The court is unlike other institutional settings — the Supreme Court is sequestered and the constitutional office of the Chief Justice of India is deemed sacred and inviolable. The argument is that an independent judiciary is indispensable to check arbitrariness on the part of the legislature and government. What is often forgotten is that an independent judiciary also importantly acts as a check on itself, and must apply the principles of natural justice and fair procedure to itself with greater rigour than it would to the parties that appear before the court. The expectation of citizens is that the court will lead by example, not by arbitrary diktat. The expectation also is that constitutional morality will guide the court, especially the Justices of the court, at all times; the constitutional presumption is that the court is not above the Constitution.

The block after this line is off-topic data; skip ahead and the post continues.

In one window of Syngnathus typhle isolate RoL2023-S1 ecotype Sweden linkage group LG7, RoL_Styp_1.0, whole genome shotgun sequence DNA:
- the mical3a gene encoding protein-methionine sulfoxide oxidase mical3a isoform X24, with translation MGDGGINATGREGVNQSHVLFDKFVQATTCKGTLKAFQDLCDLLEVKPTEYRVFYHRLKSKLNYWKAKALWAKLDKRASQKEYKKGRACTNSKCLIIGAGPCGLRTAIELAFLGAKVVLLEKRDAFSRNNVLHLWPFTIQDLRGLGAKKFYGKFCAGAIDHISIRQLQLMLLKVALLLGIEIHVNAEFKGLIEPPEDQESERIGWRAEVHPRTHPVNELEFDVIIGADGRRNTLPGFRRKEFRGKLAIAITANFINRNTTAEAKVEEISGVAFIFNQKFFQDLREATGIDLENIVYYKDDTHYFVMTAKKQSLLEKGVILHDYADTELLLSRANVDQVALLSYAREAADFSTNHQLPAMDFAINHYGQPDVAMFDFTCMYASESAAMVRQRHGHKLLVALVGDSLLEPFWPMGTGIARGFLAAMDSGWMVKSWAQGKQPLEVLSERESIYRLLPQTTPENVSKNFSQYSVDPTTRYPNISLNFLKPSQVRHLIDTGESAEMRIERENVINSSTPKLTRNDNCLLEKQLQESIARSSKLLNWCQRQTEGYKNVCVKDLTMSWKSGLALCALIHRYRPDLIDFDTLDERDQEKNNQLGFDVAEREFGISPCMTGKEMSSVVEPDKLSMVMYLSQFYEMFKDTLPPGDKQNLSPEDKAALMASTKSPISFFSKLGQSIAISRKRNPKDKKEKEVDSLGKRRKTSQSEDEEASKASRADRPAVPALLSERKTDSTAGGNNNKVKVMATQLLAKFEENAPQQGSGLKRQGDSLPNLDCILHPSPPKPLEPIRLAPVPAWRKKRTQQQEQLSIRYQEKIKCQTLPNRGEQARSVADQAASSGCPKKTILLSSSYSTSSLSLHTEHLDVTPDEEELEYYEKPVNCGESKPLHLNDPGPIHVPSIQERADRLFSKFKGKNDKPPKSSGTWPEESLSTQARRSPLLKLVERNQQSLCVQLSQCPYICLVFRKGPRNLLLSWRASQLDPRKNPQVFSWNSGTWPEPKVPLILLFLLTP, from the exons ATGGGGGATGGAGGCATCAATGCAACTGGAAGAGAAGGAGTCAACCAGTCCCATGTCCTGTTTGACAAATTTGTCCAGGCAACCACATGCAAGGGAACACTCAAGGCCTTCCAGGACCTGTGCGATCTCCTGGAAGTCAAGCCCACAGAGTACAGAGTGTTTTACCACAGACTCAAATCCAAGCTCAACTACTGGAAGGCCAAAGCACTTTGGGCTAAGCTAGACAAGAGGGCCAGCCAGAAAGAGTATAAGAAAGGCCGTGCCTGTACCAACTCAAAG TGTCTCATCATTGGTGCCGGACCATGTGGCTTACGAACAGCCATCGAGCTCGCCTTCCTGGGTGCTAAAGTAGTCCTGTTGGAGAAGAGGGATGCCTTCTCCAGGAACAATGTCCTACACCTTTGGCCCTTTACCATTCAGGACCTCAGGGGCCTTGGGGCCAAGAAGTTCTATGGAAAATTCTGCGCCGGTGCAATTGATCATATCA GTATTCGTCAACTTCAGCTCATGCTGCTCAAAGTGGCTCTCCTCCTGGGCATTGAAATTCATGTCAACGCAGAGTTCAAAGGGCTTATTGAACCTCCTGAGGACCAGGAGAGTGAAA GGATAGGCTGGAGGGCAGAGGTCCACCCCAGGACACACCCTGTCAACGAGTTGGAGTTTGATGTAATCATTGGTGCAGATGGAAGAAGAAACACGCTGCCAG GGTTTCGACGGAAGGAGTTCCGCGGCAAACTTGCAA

This very court, in the judgment on the right to privacy, observed unequivocally that judges have in the past erred in judgment, in an understanding of their powers and in their understanding of the Constitution and the rule of law. Can we forget Justice Rohinton Nariman’s emotionally charged recall of the “three great dissents”? Can we forget Justice D.Y. Chandrachud’s statement, “When histories of nations are written and critiqued, there are judicial decisions at the forefront of liberty. Yet others have to be consigned to the archives, reflective of what was, but should never have been…”? And it is the thin line of judicial dissents that has moved centre stage in our understanding of India’s constitutional history today. Given the recent resurrection of dissents by the Supreme Court, it is important not to foreclose the possibility of judicial dissent by generalising the actions of the three justices to all the judges of the court. For, after all, to borrow in part from Justice Chandrachud, judicial dissent is the safety valve of constitutionalism. And dissent must be seen to be done. The time is now.
Kalpana Kannabiran is Professor and Director, Council for Social Development, Hyderabad